Interview: Ethan Hawke (DAYBREAKERS)
Texas native Ethan Hawke is perhaps best known for some of his more dramatic roles - see DEAD POETS SOCIETY, ALIVE, GATTACA, and TRAINING DAY. And then, of course, there are the more romantic movies - notably his work with Richard Linklater in BEFORE SUNRISE and BEFORE SUNSET. And, as he's matured, his career has expanded to include work in other realms of the film and creative world - novelist, writer, director, even editor. But it wasn't until this month's DAYBREAKERS that Hawke got to do something totally different - his first genre flick, a real scarefest with gore and a message to spare.
But in an entertainment landscape teeming with vamp flicks, DAYBREAKERS offers something new. It's, as Hawke put it in a recent roundtable interview in support of the Spierig brothers' film, "the first post-adolescent vampire movie" in the current filmic era.
The Spierigs conceived of the film before the recent explosion of vampire fare, and Hawke says that, when he first got the script, "it seemed like the most radically different and new thing at that moment." At the time, he was working on a play with British playwright Tom Stoppard, who even commented to Hawke that "it's time for a good vampire movie."
At the time, Hawke "had no awareness of any of this stuff" and he's found it "fascinating to watch it all explode, knowing I just finished making a vampire movie...But the truth is, that's how it is with genre movies. Like the Western will explode, and be in style for a little while, and then [there will be too many] Westerns."
For Hawke, the appeal of making a vampire genre film was rooted in his own memories of the genre. "I remember being a kid and sleeping over at my friend's house and staying up late and watching NOSFERATU," Hawke said. "Vampire movies are supposed to be secret and bad, they should be rated R." This is not TWILIGHT, and Hawke had no interest in making that sort of film.
But Hawke was honest about his first impressions of the Spierigs' script: "I had been sent the script, and the script came with a DVD of UNDEAD. I didn't read the script, and I popped in UNDEAD and watched about ten minutes of it, and I was like, 'that movie sucks.' Then, it was some holiday or something, and my brothers were in town, and they started watching it in the middle of the night, and they just started howling with laughter, and I came downstairs, and I watched the whole movie with them and I got it...I had kind of forgotten the sense of humor of this genre, and what's possible inside a genre."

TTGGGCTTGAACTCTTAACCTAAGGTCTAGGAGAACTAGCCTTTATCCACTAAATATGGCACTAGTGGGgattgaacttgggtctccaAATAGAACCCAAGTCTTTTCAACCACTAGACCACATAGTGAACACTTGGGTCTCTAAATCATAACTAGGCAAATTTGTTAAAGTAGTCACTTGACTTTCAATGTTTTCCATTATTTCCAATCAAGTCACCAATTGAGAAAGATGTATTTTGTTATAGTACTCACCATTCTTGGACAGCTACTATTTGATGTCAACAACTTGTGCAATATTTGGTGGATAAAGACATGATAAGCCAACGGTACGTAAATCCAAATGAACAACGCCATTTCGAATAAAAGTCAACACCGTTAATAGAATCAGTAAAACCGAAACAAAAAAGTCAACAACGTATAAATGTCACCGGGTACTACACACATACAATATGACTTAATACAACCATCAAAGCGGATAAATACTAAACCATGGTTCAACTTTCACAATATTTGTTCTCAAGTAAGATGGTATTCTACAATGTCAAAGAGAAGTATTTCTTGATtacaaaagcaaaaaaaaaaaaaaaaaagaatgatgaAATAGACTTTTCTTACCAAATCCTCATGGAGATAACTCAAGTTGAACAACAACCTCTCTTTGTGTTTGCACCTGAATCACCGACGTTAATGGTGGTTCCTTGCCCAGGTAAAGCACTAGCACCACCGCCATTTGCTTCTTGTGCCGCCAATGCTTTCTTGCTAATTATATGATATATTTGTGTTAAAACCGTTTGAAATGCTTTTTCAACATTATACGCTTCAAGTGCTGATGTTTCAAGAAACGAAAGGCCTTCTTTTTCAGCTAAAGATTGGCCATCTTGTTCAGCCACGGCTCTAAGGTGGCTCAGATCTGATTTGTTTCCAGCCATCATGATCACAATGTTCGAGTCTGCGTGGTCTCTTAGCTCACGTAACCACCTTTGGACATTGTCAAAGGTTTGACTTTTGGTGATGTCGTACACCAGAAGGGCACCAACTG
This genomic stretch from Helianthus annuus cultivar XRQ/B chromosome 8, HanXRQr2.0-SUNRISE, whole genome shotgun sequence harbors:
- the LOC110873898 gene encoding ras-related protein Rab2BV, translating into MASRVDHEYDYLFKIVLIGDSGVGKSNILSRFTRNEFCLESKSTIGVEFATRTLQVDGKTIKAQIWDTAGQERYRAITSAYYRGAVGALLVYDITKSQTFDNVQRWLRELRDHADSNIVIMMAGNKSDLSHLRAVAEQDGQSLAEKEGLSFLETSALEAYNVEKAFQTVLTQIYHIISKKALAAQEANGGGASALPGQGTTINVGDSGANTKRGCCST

Hawke's past work with Joe Dante also spurned him on with DAYBREAKERS: "It got me thinking about when I first started acting with Joe Dante, he had just made THE HOWLING and PIRANHA and GREMLINS, and he was really passionate for these movies and really taught me about them. So then I read the script, and when I read the script, you realize that there's something - the best of what this genre has to offer. First of all, that it's original. It's not based on a graphic novel or some 60s TV show or a comic book that came out a million years ago. It has real originality."
DAYBREAKERS also works on a symbolic level, which Hawke valued. "I think the best genre movies have a metaphor or analogy at work in the subtext of them. This idea of people destroying all their resources and not caring until they were all gone is a really powerful - it kind of fuels the way the sci-fi element of it works." And in a film as layered with symbols as DAYBREAKERS is, Hawke encourages audiences to find their own take on it: "when an analogy is really singing, it's what you want it to be."
Hawke also had nothing but praise for his writers and directors, Michael and Peter Spierig: "by the time I met them, I was really impressed. And when you meet them, they have that kind of irrepressible curiosity and love of movies that I think is required if you're going to make a good film...I like doing things that are different...The fact that these guys were so smart and so creative, I knew that they didn't want to just make a blood and guts movie...The real language of cinema has been very effected by people like the Spierig brothers. Their passion was contagious."
But the love doesn't go just one way; the Spierigs wrote the part of Edward with Hawke in mind. And, for Hawke, that was "part of the appeal...these guys really wanted me for some reason? And that caught my curiosity...Once you have and kind of 'celebrity or notoriety or whatever that is, oftentimes people just want you to be in their movie." But the Spierigs wanted Hawke for his ability, and the passion they all seem to have for the film is reflected in their work.
Hawke's next film, BROOKLYN'S FINEST, reteams him with TRAINING DAY director Antoine Fuqua. But Hawke assures us, "it's different than TRAINING DAY, it's not the same kind of movie, but it's a great double feature with TRAINING DAY...It's East coast, West coast." The film offered him a chance to do, as he puts it, the "kind of work I've always dreamed of doing."
For Hawke, cop films like TRAINING DAY and BROOKLYN'S FINEST give him the opportunity to portray "regular people, so you get to deal with real people...I like that genre for that reason. You get to play characters that are recognizable human beings. I enjoy that the most."
And, for fans of Hawke's writing, when asked if he's currently working on anything, he teases, "I always try to. The older you get, the more you expect from yourself. I used to be like, if I wrote ten pages, I was like, 'you guys should all read this! It's amazing! I did it, can you believe it?' And then you get a little older..."
Be sure to check out DAYBREAKERS, in theaters as of yesterday. And, if you want more about the Spierigs, check out the boys' interview with them HERE.